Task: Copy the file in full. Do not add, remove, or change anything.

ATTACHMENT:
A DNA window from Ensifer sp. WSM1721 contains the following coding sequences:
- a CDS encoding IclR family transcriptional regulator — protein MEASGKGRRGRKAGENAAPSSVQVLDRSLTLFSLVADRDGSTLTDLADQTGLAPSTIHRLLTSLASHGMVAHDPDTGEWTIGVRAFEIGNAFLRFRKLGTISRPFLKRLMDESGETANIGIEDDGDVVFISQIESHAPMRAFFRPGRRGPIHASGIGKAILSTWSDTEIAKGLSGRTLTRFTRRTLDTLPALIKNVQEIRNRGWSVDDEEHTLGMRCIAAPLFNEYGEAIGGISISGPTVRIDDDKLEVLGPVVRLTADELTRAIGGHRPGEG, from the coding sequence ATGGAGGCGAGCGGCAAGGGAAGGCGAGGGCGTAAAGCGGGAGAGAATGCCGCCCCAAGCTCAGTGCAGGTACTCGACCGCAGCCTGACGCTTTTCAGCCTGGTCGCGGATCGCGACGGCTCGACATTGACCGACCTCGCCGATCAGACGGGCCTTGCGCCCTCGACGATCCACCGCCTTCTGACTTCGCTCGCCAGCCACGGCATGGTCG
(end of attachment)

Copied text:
A DNA window from Ensifer sp. WSM1721 contains the following coding sequences:
- a CDS encoding IclR family transcriptional regulator — protein MEASGKGRRGRKAGENAAPSSVQVLDRSLTLFSLVADRDGSTLTDLADQTGLAPSTIHRLLTSLASHGMVAHDPDTGEWTIGVRAFEIGNAFLRFRKLGTISRPFLKRLMDESGETANIGIEDDGDVVFISQIESHAPMRAFFRPGRRGPIHASGIGKAILSTWSDTEIAKGLSGRTLTRFTRRTLDTLPALIKNVQEIRNRGWSVDDEEHTLGMRCIAAPLFNEYGEAIGGISISGPTVRIDDDKLEVLGPVVRLTADELTRAIGGHRPGEG, from the coding sequence ATGGAGGCGAGCGGCAAGGGAAGGCGAGGGCGTAAAGCGGGAGAGAATGCCGCCCCAAGCTCAGTGCAGGTACTCGACCGCAGCCTGACGCTTTTCAGCCTGGTCGCGGATCGCGACGGCTCGACATTGACCGACCTCGCCGATCAGACGGGCCTTGCGCCCTCGACGATCCACCGCCTTCTGACTTCGCTCGCCAGCCACGGCATGGTCG